Here is a great article with some very useful tips from Ivan (Salsero) Ruiz, a salsa instructor in Vancouver.  Check it out!

5 Things I wish I would have known when I started salsa dancing.

1.  Its OK to go alone.
90% (completely unscientific stat) of the people who go to salsa nights are there to just dance.  Many of us go alone and leave alone.  Heading to the club was something I kept putting off because I had no one to go with, but after my first time I saw how may people come alone and it was out almost every night afterward.  Always try to do the club lesson to meet all the other people who are new to dancing and start building your “salsa friend” base.

2.  Latin Nights and Salsa Nights are different.
While both are lots of fun I made the mistake of going to Latino Nights expecting to salsa dance and barely hearing salsa.  Latino nights are more like club nights with not just salsa but also reggaton, merengue, reggaton, bachata, reggaton and other varieties of latin music like…reggaton.  These nights are great fun, but are different from salsa nights in both the crowds that come out and the vibe you will feel.  If you are not sure what kind of a night it is ask your teacher, call the promoter and ask what kind of music they will play.  If they say reggaton its probably a latin night, but this can vary depending on your location.

3  Its OK to say No.
This applies a lot to ladies, but once in a while to guys too.  If you don’t want to dance with someone its OK to say no, my feet are tired, sorry I am a bit dizzy or anything like that as long as its done nicely.  I have had it happen to me and its hard to not take it personally.  There are a lot of reasons why, but as a beginner its can be deflating.  Try to keep this in mind.  Salsa is a scene and the ‘dancers’ tend to recognize one another and while new faces are welcome people might need to see you dancing a few times before they realize that you are a ‘dancer’ as well and not just trying to pick up.  Ladies if you do say yes and half way through the song you feel uncomfortable (your are dancing with the 10% see point one) don’t be afraid to use one of the above excuses to detach from the dance.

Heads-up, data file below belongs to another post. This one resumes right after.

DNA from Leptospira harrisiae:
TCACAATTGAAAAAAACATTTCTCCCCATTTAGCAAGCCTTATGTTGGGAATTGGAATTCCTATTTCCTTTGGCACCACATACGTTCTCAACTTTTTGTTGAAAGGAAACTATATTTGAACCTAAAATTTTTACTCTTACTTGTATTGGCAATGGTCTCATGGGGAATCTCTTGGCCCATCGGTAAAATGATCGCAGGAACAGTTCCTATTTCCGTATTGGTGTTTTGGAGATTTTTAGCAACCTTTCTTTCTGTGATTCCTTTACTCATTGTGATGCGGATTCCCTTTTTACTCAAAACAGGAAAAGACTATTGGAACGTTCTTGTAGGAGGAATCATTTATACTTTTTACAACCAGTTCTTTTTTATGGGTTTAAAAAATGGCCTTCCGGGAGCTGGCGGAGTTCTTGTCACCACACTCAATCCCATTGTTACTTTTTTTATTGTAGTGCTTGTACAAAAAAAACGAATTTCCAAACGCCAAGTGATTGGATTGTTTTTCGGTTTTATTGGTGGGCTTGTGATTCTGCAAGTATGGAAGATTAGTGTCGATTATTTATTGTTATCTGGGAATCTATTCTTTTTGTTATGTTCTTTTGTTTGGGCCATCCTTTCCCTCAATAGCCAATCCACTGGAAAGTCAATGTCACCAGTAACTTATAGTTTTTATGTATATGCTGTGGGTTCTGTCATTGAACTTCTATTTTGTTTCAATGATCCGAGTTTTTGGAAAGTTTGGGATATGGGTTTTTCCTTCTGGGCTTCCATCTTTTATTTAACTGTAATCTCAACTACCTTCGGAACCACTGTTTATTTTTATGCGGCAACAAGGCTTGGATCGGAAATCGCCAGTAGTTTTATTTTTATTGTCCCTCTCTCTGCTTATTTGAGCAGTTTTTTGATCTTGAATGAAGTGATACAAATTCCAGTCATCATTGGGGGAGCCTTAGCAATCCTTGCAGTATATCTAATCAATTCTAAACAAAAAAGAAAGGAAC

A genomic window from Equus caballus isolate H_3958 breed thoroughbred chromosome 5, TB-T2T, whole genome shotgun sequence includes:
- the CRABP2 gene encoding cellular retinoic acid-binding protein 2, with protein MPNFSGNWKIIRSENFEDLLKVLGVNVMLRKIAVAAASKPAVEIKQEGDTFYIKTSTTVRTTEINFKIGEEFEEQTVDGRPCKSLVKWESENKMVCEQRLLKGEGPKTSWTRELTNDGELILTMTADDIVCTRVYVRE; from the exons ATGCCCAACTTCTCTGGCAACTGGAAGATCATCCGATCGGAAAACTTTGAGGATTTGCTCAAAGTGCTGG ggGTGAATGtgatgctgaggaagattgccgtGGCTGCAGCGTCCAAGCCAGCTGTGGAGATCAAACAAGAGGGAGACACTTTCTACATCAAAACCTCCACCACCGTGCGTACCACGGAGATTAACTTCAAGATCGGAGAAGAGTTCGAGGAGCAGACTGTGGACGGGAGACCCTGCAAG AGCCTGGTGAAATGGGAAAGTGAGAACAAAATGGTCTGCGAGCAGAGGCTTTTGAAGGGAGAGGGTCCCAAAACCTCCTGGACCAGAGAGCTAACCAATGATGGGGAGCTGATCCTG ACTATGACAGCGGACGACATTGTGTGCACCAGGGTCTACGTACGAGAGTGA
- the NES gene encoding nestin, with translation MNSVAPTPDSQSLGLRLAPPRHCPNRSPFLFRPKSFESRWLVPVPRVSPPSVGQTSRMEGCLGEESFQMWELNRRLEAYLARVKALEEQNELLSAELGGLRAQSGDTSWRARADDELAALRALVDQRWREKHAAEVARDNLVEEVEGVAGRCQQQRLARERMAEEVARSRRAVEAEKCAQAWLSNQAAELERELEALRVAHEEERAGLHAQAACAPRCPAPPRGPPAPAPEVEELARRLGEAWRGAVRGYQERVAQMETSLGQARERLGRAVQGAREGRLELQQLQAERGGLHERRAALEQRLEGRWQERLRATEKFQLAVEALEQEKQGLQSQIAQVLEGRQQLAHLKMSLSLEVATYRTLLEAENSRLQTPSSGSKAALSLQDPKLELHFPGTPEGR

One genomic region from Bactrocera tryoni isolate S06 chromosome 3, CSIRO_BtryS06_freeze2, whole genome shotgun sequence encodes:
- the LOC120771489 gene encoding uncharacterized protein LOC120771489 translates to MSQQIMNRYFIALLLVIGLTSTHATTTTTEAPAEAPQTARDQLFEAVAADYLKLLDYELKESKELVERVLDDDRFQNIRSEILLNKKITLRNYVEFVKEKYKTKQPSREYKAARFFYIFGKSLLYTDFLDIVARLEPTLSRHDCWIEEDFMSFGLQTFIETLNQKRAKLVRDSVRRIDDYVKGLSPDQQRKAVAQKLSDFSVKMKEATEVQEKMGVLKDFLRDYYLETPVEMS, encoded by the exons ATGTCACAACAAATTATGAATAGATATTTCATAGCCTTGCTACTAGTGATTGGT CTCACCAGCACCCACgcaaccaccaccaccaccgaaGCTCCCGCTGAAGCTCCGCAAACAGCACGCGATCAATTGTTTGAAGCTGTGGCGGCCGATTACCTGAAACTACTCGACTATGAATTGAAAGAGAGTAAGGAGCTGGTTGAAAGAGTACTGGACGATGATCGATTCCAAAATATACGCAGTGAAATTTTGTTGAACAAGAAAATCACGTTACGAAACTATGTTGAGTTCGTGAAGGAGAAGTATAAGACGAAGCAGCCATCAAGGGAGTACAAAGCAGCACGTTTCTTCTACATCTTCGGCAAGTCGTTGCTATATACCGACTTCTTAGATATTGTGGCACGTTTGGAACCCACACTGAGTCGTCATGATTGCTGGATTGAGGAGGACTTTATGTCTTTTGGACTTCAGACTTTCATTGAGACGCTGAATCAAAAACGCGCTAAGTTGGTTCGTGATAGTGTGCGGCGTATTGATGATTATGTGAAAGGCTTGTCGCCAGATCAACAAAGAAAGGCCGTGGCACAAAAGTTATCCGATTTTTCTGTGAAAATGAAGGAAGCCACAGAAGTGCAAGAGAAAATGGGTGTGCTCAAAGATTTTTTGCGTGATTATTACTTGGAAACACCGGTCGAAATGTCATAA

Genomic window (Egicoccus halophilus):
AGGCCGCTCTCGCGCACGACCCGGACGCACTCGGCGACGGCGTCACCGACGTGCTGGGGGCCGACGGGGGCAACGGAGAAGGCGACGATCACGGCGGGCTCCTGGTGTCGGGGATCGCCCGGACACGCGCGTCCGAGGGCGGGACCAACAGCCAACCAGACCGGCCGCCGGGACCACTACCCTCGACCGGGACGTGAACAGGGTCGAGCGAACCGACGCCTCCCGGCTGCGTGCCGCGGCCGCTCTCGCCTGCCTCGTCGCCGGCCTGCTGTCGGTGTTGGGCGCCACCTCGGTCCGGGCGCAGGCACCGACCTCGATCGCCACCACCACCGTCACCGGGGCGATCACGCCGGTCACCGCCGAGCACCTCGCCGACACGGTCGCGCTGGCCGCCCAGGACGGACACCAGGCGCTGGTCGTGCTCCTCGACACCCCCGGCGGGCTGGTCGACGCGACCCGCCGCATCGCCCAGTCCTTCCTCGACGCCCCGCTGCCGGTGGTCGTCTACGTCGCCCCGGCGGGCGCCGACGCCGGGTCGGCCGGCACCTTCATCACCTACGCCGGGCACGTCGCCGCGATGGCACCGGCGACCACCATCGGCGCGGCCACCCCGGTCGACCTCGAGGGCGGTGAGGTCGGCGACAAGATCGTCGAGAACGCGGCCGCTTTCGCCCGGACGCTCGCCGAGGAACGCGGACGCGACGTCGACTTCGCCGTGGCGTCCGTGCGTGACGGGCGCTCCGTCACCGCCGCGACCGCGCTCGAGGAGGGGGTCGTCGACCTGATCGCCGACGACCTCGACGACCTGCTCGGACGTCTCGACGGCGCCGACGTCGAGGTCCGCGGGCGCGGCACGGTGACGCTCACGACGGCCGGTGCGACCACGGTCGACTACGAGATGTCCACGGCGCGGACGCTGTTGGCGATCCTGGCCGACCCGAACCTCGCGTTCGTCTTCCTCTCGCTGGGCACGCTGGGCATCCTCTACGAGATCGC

4.  Be prepared,
Salsa is high energy, you almost have to think of it as a workout.  In all my time of dancing I have consistently heard complaints about breath, sweating and odor.  Make some rules for yourself.  Here are mine.  I always add extra deodorant under the arms (double up), bring deodorant with you and keep it in your bag or the car, every two songs new gum or mint, hydrate – most bad breath comes from dehydration and no amount of breath stuff can help if you have mouth pasties.  Lastly if you are a sweater like me bring some extra shirts or take a break every 3rd song.

5.  Be the fun one
I must admit to always feeling a bit of jealousy when I talk to girls who rave about how fun someone was even though they didn’t have a lot of moves.  If you are dancing, try to add some funny little bits to your repertoire of styling. Personally I love adding a little shimmy, butt shake or cheeky grin at the end of moves, but that is my style.  Observe yourself in other situations when you are being funny and see if you can put that on the dance floor.  Be the fun one to dance with.

Article by Ivan (Salsero)  Ruiz
Ivan is a local dancer and instructor in Vancouver.  He is one of the organizers of the Vancouver International Salsafestival and has a blog called SalsaMe.  You can contact him or find out more about him at his blog: